I'm working with Procter & Gamble to help promote their Thank You Mom Contest, a campaign which is refreshingly designed to celebrate motherhood. When they invited me to work with them, they granted me tons of creative freedom -- so I saw it as the perfect opportunity to launch The Motherhood Project, featuring written and photographic portraits of women who have adult children, and who have both experienced being a mother and had themselves been well-mothered. I came up with 9 questions about mothering and motherhood, and every other Friday since September, I've been be sharing the answers, portraits and stories of some really special, beautiful women. I hope you've enjoyed them, and I hope you enjoy today's portrait, the last of The Motherhood Project.
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As I was searching for the last mom to feature here on The Motherhood Project, I put a call out on Twitter. Soon, I received a response from the lovely Keli Goff. "I think my mom might be good for your project," she said. "And she lives in Houston." So a few email exchanges later, and we managed to coax Ms. Opel into participating with the project.
And honey, I am so glad we did. I planned on meeting Ms. Opel in a local park for a quick photo session, and we ended spending over an hour talking. Ms. Opel is a force of nature. She's funny and smart and just oozes that sort of outspoken confidence that you can only get when you are absolutely certain who you are and what you stand for. She was so engaging and so wise that it took everything I could not to whip out my journal and start taking notes. She was an absolute joy to be around.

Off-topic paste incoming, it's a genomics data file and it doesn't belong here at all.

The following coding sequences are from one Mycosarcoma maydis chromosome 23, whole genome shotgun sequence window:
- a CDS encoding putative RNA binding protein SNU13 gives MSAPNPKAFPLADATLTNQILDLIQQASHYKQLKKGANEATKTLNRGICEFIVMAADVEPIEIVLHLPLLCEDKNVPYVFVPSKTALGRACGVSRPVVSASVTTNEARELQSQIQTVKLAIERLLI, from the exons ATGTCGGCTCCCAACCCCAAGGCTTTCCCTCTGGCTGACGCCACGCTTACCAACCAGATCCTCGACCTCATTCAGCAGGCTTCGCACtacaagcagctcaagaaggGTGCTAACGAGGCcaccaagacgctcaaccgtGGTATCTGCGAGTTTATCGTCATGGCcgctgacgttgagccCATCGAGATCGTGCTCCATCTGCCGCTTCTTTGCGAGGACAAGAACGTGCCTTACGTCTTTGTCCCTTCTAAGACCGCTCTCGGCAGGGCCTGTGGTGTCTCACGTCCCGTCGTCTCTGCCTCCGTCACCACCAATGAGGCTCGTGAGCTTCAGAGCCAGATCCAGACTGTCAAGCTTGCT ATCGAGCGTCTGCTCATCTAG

Luckily for all of us, she also had a lot to share on motherhood. Here's what she had to say:
How old are your adult kids? I have two daughters. Their ages are 48 and 31.
How would you describe yourself in 3 words? Caring, giving and outspoken.
What makes you different? I think the thing that makes me different is I try to see people as they are and embrace their differences. Being an African-American has helped me identify with the struggles that ALL PEOPLE encounter. For instance, I am just as distraught to see a poor white person mistreated as I am a poor African-American, or a Muslim, Jew, etc. My heart goes out to any person I see being mistreated, regardless of who they are or their sexual preference.
I always have strong memories associated with scent. What scents or smells will always remind you of your mom? The smell of fall in the air reminds me of my mother. I was raised on a farm in Oklahoma, in an area known as the cotton belt. The fall of the year was when cotton was harvested. It was during that time my mom taught me at an early age how to work and set goals for myself. Each of us, my brother, sister and myself, had a certain amount that we were expected to achieve by the end of the day based upon our ages. I cannot say that I always reached my goal but it did teach me determination.
What makes your mother beautiful? My mother's love for her children, grandchildren and other children makes her a beautiful person. There is absolutely nothing my mother would not do for her children or grandchildren, except uphold any of us when we are wrong. She cared so much for the children of our community that she donated the lots that were her mother's homestead for a park, and raised the money to buy the park equipment.